Teen Endangerment: Two-Parent Notice for Abortion
House Bill 1383 creates additional administrative barriers beyond the existing one-parent consent requirement before anyone under the age of 18 may get an abortion. They require the consenting parent to notify the other custodial parent in writing prior to an abortion.
We all want our teens to be safe.
Planned Parenthood strongly encourages teens to talk with their parents about reproductive health issues, including abortion, and research shows that most parents are involved in their teens’ abortion decisions. But in the real world, parental involvement is not an option for every teen, especially if she lives in an abusive environment or is pregnant as a result of rape or incest.
Major medical groups oppose laws that endanger pregnant teens’ health and safety.
Parental consent and notification laws are opposed by major medical groups including the American Medical Association, American Academy of Pediatrics, and the American Public Health Association because research has shown they do not increase parental involvement and do not foster healthy communication. In fact, these laws can be detrimental to pregnant teens’ health and safety because research shows such laws can delay access to services and/or force a teen to take measures into their own hands.
Unfortunately, not all teens come from homes where good family communication is possible.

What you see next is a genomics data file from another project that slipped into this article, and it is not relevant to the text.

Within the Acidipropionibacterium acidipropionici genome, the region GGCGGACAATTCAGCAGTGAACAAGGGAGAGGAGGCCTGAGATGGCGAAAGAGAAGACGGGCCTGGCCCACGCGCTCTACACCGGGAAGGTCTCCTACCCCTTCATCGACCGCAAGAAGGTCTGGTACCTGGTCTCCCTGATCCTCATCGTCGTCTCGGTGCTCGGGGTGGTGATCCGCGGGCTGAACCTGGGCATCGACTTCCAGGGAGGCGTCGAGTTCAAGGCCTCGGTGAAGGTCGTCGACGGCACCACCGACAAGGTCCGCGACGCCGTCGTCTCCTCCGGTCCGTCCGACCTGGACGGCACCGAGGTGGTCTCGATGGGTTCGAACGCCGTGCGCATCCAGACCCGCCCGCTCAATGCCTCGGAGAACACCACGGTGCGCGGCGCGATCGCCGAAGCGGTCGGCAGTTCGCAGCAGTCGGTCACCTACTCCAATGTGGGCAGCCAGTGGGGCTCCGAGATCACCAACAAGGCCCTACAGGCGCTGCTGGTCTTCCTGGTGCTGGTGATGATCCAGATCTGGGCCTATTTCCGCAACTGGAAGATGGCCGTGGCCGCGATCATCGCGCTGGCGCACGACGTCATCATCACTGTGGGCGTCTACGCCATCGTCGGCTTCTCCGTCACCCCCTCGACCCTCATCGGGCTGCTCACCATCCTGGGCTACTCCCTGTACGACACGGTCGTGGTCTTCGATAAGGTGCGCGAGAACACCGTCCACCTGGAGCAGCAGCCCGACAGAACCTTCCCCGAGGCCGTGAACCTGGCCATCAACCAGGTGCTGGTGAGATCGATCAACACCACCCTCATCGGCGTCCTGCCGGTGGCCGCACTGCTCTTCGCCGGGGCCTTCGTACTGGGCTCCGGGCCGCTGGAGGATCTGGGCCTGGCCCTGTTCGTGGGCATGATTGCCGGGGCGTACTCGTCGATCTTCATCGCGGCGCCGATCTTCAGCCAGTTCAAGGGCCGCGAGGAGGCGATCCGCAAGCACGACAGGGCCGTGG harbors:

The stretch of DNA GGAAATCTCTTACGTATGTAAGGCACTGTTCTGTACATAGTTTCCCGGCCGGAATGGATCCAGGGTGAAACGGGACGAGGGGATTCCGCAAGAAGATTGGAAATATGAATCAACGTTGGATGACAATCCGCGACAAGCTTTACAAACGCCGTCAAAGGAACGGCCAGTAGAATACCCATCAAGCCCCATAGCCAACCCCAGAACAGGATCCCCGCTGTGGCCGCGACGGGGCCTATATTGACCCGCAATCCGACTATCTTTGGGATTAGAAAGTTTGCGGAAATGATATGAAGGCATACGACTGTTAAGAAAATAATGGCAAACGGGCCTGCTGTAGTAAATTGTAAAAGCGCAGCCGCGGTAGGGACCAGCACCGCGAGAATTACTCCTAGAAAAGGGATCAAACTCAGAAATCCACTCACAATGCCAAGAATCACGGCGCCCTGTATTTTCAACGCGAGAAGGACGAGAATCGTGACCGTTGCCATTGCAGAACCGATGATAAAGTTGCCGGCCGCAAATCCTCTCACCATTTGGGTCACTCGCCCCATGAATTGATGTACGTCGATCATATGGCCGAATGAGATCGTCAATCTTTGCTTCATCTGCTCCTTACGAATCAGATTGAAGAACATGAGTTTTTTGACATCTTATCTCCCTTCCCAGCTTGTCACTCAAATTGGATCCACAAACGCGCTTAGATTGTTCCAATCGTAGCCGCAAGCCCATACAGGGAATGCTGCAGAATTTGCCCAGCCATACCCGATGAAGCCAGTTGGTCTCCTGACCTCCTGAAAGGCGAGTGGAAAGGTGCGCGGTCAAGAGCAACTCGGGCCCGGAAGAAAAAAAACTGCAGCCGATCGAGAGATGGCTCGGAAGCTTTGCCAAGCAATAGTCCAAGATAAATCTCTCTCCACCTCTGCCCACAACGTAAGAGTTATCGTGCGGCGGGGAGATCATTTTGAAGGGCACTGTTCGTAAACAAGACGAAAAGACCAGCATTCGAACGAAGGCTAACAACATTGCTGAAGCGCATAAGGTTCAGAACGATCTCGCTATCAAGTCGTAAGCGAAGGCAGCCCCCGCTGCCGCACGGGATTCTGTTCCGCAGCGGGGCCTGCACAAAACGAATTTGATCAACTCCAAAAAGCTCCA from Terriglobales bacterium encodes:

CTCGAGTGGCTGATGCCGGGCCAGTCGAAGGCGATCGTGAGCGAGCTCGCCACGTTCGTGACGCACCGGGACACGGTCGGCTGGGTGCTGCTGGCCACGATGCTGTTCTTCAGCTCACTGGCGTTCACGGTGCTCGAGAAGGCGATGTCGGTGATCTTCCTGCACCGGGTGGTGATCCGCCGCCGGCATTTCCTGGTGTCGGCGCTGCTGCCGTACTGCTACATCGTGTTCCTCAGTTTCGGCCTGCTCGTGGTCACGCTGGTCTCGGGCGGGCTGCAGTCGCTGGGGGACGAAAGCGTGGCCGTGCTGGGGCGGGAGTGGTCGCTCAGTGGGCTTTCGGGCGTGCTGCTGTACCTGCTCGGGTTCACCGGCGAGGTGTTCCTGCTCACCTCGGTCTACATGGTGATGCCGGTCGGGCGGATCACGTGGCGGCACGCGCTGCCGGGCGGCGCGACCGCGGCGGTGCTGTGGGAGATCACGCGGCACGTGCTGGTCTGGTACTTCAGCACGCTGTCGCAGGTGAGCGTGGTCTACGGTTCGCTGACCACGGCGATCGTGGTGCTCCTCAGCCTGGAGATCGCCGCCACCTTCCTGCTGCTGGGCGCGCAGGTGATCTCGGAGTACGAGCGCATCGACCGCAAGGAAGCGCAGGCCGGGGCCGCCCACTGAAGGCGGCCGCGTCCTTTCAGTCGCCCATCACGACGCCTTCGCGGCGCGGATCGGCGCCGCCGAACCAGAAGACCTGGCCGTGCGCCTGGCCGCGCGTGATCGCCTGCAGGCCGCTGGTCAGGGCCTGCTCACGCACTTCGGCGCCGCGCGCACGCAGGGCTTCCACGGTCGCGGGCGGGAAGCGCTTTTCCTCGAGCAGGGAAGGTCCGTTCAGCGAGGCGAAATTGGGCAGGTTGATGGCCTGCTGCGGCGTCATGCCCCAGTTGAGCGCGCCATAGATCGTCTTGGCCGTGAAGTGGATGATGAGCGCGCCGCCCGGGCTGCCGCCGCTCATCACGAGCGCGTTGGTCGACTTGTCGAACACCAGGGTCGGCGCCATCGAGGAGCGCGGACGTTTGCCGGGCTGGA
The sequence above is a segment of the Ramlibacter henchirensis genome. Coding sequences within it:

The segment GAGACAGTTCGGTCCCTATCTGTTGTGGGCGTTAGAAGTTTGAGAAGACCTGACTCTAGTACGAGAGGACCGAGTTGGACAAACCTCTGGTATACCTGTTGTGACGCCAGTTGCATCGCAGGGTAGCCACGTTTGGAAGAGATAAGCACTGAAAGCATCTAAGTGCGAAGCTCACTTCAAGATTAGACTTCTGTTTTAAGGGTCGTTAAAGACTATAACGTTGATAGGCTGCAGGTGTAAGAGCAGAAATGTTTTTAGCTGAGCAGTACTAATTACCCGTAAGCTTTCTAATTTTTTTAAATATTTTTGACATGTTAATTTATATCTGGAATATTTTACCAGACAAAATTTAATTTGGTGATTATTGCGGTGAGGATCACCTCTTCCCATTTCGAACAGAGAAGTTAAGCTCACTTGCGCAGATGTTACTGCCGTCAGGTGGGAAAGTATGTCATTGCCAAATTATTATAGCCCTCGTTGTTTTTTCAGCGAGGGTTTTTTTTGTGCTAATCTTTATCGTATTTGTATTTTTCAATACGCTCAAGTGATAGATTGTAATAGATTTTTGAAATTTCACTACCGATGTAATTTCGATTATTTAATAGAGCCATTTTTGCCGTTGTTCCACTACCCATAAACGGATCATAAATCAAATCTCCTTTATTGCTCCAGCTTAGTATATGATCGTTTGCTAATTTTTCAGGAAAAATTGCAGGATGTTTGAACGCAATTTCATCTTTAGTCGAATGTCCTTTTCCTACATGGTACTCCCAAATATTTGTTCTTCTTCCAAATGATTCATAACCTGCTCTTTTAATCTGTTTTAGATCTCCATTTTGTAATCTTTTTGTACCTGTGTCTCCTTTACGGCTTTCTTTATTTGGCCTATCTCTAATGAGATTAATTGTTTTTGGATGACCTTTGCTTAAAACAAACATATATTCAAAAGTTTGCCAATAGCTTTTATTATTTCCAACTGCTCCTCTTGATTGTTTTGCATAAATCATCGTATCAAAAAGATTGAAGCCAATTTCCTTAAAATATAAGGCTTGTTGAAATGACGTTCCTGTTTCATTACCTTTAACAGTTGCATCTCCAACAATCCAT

Most teens facing an unintended pregnancy do go to their parents. However, some teens face violent or abusive parents and do not feel safe talking to their parents about an unintended pregnancy. The state cannot legislate healthy family communication. This bill could cause scared teens to put their safety at risk and do something desperate that would endanger their health.
House Bill 1383 could come between pregnant teens and the health care they need.
This measure could cause medical care to be delayed, threatening teens’ health.
The Missouri Legislature should focus on ensuring our teens have comprehensive, medically accurate sex education.
Teens who receive sex education are likelier to wait longer to have sex for the first time, and likelier to use contraception if and when they do. (Guttmacher)
Investing in sex education prevents unintended pregnancy and makes good fiscal sense.
Unintended pregnancies cost U.S. families $11 billion a year. (Guttmacher) If we want our country to be fiscally responsible, we must invest in sex education and family planning services. If those giving birth during their teen years instead had their children during adulthood, taxpayers would save about $1,600 per person each year. (National Campaign to Prevent Teen and Unplanned Pregnancy) For every dollar invested in family planning, taxpayers save approximately $7. (Guttmacher)